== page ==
by Hanif Abdurraqib
A sweeping, genre-bending "masterpiece" (Minneapolis Star Tribune) exploring Black art, music, and culture in all their glory and complexity--from Soul Train, Aretha Franklin, and James Brown to The Fresh Prince of Bel-Air, Whitney Houston, and Beyoncé
"I was a devil in other countries, and I was a little devil in America, too." Inspired by these few words, spoken by Josephine Baker at the 1963 March on Washington, MacArthur "Genius Grant" Fellow and bestselling author Hanif Abdurraqib has written a profound and lasting reflection on how Black performance is inextricably woven into the fabric of American culture. Each moment in every performance he examines --whether it's the twenty-seven seconds in "Gimme Shelter" in which Merry Clayton wails the words "rape, murder," a schoolyard fistfight, a dance marathon, or the instant in a game of spades right after the cards are dealt -- has layers of resonance in Black and white cultures, the politics of American empire, and Abdurraqib's own personal history of love, grief, and performance.
Touching on Michael Jackson, Patti LaBelle, Billy Dee Williams, the Wu-Tan Clan, Dave Chappelle, and more, Abdurraqib writes prose brimming with jubilation and pain. With care and generosity, he explains the poignancy of performances big and small, each one feeling intensely familiar and vital, both timeless and desperately urgent. Filled with sharp insight, humor, and heart, A Little Devil in America exalts the Black performance that unfolds in specific moments in time and space -- from midcentury Paris to the moon, and back down again to a cramped living room in Columbus, Ohio.
"A rapturous exploration of Black genius... Whether heralding unsung entertainers or reexamining legends, Hanif Abdurraqib weaves together gorgeous essays that reveal the resilience, heartbreak, and joy within Black performance. I read this book breathlessly." -- Brit Bennett, author of The Vanishing Half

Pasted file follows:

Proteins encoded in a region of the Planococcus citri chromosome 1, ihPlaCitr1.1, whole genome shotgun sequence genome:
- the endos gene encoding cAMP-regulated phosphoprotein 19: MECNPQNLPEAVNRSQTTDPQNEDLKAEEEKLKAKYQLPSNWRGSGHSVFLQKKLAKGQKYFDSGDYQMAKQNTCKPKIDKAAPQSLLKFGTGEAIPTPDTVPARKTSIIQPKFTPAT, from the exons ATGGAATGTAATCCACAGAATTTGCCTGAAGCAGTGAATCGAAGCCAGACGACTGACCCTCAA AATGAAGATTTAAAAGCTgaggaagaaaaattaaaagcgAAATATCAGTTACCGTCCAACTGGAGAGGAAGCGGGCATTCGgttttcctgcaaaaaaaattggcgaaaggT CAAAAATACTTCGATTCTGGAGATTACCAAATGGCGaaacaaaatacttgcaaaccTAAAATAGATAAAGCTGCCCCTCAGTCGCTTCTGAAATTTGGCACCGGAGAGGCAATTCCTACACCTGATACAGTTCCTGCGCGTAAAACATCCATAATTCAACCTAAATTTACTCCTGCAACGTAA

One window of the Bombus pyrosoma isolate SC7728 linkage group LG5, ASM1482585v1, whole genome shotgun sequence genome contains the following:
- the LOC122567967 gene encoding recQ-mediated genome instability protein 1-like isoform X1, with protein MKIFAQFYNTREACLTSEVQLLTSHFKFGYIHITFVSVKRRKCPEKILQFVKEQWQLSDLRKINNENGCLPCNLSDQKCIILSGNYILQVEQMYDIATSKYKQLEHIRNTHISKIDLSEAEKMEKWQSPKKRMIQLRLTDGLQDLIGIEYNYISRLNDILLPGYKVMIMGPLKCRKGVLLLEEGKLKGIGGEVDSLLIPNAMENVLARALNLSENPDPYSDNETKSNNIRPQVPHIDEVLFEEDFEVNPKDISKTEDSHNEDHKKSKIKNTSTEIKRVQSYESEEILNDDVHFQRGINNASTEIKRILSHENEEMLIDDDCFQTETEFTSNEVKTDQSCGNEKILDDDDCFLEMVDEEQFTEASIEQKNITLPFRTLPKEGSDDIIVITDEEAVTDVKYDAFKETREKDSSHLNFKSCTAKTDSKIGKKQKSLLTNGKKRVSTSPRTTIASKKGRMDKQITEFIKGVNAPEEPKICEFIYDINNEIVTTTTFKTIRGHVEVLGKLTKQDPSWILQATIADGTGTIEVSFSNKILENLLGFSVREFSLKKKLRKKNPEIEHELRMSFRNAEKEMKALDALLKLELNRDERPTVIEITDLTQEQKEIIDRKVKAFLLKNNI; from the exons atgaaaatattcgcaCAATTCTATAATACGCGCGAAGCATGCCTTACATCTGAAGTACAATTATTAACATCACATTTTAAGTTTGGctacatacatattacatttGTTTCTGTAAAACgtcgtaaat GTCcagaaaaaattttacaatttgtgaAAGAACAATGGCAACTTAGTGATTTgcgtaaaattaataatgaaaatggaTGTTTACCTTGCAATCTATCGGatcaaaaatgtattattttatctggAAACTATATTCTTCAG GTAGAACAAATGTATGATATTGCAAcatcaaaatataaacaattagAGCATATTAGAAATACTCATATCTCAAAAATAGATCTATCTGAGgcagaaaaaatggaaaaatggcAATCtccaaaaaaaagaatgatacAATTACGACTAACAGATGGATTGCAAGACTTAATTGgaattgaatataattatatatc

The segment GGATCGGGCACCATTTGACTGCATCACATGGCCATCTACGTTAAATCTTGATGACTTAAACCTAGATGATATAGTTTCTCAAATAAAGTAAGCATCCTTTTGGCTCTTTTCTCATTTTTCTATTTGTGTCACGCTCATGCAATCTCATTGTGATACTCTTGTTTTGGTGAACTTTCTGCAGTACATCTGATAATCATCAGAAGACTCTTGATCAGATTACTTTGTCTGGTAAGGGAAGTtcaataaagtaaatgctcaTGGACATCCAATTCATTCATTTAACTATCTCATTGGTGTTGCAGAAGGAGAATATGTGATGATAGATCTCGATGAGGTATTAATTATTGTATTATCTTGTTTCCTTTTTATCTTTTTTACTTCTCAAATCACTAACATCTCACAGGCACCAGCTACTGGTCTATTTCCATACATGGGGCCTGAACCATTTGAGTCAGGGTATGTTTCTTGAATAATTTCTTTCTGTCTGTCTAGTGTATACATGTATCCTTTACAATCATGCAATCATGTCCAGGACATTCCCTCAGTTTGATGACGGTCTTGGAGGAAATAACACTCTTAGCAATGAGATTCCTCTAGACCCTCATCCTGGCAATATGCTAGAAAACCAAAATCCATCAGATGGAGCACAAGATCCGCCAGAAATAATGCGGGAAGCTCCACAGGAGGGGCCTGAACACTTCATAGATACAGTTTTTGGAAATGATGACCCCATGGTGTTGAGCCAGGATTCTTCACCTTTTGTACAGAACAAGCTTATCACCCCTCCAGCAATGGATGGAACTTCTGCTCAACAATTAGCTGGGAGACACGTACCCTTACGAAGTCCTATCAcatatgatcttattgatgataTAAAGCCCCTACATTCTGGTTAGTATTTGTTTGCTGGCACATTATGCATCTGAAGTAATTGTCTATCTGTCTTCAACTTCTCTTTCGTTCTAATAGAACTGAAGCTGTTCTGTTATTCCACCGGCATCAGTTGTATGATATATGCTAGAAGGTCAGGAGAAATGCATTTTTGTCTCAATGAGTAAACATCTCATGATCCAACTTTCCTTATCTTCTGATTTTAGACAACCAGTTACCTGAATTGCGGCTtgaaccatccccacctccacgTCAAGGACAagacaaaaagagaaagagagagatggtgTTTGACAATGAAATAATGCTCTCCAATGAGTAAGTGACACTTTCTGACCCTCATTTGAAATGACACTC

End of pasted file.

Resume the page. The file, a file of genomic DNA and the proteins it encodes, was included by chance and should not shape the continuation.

"Abdurraqib is one of the most brilliant writers I've ever read. A Little Devil in America needs to be on every bedside table, every high school and college desktop -- in this age of revolution, this is that one book that everyone needs to read. Pure genius. I'm not trying to get at even some of the brilliance Hanif gets to with this book -- there is just too much. From Black exceptionalism to Josephine Baker to old heads -- he brings it and clarifies it, then shapes it into every bit of medicine we need right now." -- Jacqueline Woodson, acclaimed, award-winning author of many books, including Brown Girl Dreaming and The Year We Learned to Fly
About the Author:
Hanif Abdurraqib is a poet, essayist, and cultural critic from Columbus, Ohio. His poetry has been published in PEN American, Muzzle, Vinyl, and other journals, and his essays and criticism have been published in The New Yorker, Pitchfork, The New York Times, and Fader. His first full-length poetry collection, The Crown Ain't Worth Much, was named a finalist for the Eric Hoffer book award and nominated for a Hurston-Wright Legacy Award. His first collection of essays, They Can't Kill Us Until They Kill Us was named a book of the year by NPR , Esquire, BuzzFeed, O: The Oprah Magazine, Pitchfork and Chicago Tribune, among others. Go Ahead in the Rain: Notes to a Tribe Called Quest was a New York Times bestseller and a National Book Critics Circle Award and Kirkus Prize finalist and was longlisted for the National Book Award. His second collection of poems, A Fortune for Your Disaster, won the Lenore Marshall Poetry Prize. He is a graduate of Beechcroft High School. In 2021, he was named a MacArthur "Genius Grant" Fellow.